October 3, 2008 11:56:02 pm
In January 1966, after Lal Bahadur Shastri’s sudden death in Tashkent, Congress party bosses, collectively nicknamed “The Syndicate”, met to smoothen the second succession within 18 months. The irrepressible S.K. Patil started by appealing to the then unquestionably most important leader, the Congress president: “I say, Kamaraj, please choose someone young so that India, too, can have an ex-prime minister some day”. Today, there are four former prime ministers amidst us, and they are heavily outnumbered by wannabe prime ministers. To quote Lalu Prasad Yadav, there is no dearth of candidates and he is one of them. A wag’s comment — while the candidature of a few of them might be plausible, most were “candidoubtfuls”.
It is in this context that many find Prime Minister Manmohan Singh’s statements on the subject during his mid-air press conference, rather intriguing. According to him, it is “too soon” to say who the Congress party’s prime ministerial candidate would be even though the next election is no more than six months away.
His remark that the Congress has “better leaders than me” bespeaks of his becoming modesty but isn’t on all fours. For there is no multiplicity of Congress leaders vying with the good doctor for the top job.
There has, however, been a campaign, albeit episodic, to project Rahul Gandhi as the party’s prime ministerial nominee. Before proceeding further, it is necessary to point out that even in the halcyon days when the Congress ruled by itself at the Centre, there were two occasions when uncertainty arose about the future occupancy of the top room. At the time of the 1967 general election Indira Gandhi was in the saddle, having defeated Morarji Desai, 13 months back, by a convincing majority in the parliamentary party’s first and so far only contest for leadership. Desai, however, was adamant on challenging her leadership after the poll. Ironically, the Syndicate that had originally sided with Indira Gandhi to keep Desai out, had also turned hostile to her.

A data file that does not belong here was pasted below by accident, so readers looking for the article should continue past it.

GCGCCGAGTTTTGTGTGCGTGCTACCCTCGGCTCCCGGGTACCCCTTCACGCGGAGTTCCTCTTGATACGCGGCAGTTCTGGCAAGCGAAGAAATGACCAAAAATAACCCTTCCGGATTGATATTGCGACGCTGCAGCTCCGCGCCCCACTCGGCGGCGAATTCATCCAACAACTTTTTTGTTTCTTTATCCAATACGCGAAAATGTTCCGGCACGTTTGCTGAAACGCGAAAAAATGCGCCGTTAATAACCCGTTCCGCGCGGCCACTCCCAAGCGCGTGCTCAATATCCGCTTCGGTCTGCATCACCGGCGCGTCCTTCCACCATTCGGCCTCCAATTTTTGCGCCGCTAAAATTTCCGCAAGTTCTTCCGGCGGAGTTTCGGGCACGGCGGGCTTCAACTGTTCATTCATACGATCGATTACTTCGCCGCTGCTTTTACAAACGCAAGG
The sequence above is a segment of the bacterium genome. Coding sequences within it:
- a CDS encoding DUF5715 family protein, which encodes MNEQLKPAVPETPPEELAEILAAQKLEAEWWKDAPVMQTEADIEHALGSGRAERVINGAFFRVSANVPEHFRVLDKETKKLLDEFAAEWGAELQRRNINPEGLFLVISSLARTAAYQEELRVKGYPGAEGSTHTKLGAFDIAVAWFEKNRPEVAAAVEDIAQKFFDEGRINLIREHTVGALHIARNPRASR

As it happened, the electorate delivered heavy blows to the Congress. It lost a number of states — most of the Syndicate members, including Kamaraj were been defeated — and its majority in the Lok Sabha was substantially reduced. A renewed leadership contest could have torn the party apart. A deflated Syndicate was therefore able to force Desai into a compromise where he became deputy prime minister in Indira Gandhi’s cabinet. But the tenuous and phony compromise collapsed soon enough. In July 1969, Desai was out of the cabinet. The Congress split two months later. The rest of the story — Indira Gandhi’s rise to the pinnacle of power and her stunning fall in the post-Emergency election in 1977 — is well known. Neither landmark event was a surprise. What was surprising, however, was the disintegration of the Janata, headed by Morarji Desai, and Indira Gandhi’s spectacular return to power in 33 months flat. Be it noted that in 1980 Indira had acquired a two-thirds majority in Parliament. Within a year, her party was ruling all except three states of India. Today’s Congress is only a shrunken shell of its old self. It has less than 140 members in the Lok Sabha. Except for Andhra that it rules on its own and Maharashtra where it is in power in partnership with Sharad Pawar’s